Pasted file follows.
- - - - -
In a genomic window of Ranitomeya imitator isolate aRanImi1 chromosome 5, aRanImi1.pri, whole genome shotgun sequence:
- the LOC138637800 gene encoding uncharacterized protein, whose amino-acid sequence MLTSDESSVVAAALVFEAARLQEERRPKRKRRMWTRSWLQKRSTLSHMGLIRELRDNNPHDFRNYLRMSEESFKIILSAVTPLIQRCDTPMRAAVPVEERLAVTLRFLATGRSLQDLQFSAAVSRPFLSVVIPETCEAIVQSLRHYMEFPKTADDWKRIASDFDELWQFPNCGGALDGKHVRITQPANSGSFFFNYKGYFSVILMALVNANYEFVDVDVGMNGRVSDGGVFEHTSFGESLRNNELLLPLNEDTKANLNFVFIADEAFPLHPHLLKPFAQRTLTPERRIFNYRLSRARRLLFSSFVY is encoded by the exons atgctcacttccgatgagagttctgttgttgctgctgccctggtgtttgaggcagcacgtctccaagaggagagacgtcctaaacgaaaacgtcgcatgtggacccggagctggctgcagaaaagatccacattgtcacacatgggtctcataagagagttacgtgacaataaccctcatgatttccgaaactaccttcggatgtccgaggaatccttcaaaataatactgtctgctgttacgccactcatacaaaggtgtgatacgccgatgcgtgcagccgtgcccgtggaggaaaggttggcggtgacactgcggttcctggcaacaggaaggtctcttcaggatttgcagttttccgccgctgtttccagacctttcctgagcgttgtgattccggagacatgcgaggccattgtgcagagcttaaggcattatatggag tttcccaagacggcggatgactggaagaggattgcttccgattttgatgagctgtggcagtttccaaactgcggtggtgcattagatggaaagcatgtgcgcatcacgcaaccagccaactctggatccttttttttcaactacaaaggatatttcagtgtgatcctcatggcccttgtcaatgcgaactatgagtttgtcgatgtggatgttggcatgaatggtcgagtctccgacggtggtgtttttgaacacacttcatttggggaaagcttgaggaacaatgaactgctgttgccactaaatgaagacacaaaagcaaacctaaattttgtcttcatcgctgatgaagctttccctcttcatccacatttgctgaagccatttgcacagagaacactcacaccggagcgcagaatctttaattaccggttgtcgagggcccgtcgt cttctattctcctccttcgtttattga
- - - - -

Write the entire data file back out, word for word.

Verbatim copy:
In a genomic window of Ranitomeya imitator isolate aRanImi1 chromosome 5, aRanImi1.pri, whole genome shotgun sequence:
- the LOC138637800 gene encoding uncharacterized protein, whose amino-acid sequence MLTSDESSVVAAALVFEAARLQEERRPKRKRRMWTRSWLQKRSTLSHMGLIRELRDNNPHDFRNYLRMSEESFKIILSAVTPLIQRCDTPMRAAVPVEERLAVTLRFLATGRSLQDLQFSAAVSRPFLSVVIPETCEAIVQSLRHYMEFPKTADDWKRIASDFDELWQFPNCGGALDGKHVRITQPANSGSFFFNYKGYFSVILMALVNANYEFVDVDVGMNGRVSDGGVFEHTSFGESLRNNELLLPLNEDTKANLNFVFIADEAFPLHPHLLKPFAQRTLTPERRIFNYRLSRARRLLFSSFVY is encoded by the exons atgctcacttccgatgagagttctgttgttgctgctgccctggtgtttgaggcagcacgtctccaagaggagagacgtcctaaacgaaaacgtcgcatgtggacccggagctggctgcagaaaagatccacattgtcacacatgggtctcataagagagttacgtgacaataaccctcatgatttccgaaactaccttcggatgtccgaggaatccttcaaaataatactgtctgctgttacgccactcatacaaaggtgtgatacgccgatgcgtgcagccgtgcccgtggaggaaaggttggcggtgacactgcggttcctggcaacaggaaggtctcttcaggatttgcagttttccgccgctgtttccagacctttcctgagcgttgtgattccggagacatgcgaggccattgtgcagagcttaaggcattatatggag tttcccaagacggcggatgactggaagaggattgcttccgattttgatgagctgtggcagtttccaaactgcggtggtgcattagatggaaagcatgtgcgcatcacgcaaccagccaactctggatccttttttttcaactacaaaggatatttcagtgtgatcctcatggcccttgtcaatgcgaactatgagtttgtcgatgtggatgttggcatgaatggtcgagtctccgacggtggtgtttttgaacacacttcatttggggaaagcttgaggaacaatgaactgctgttgccactaaatgaagacacaaaagcaaacctaaattttgtcttcatcgctgatgaagctttccctcttcatccacatttgctgaagccatttgcacagagaacactcacaccggagcgcagaatctttaattaccggttgtcgagggcccgtcgt cttctattctcctccttcgtttattga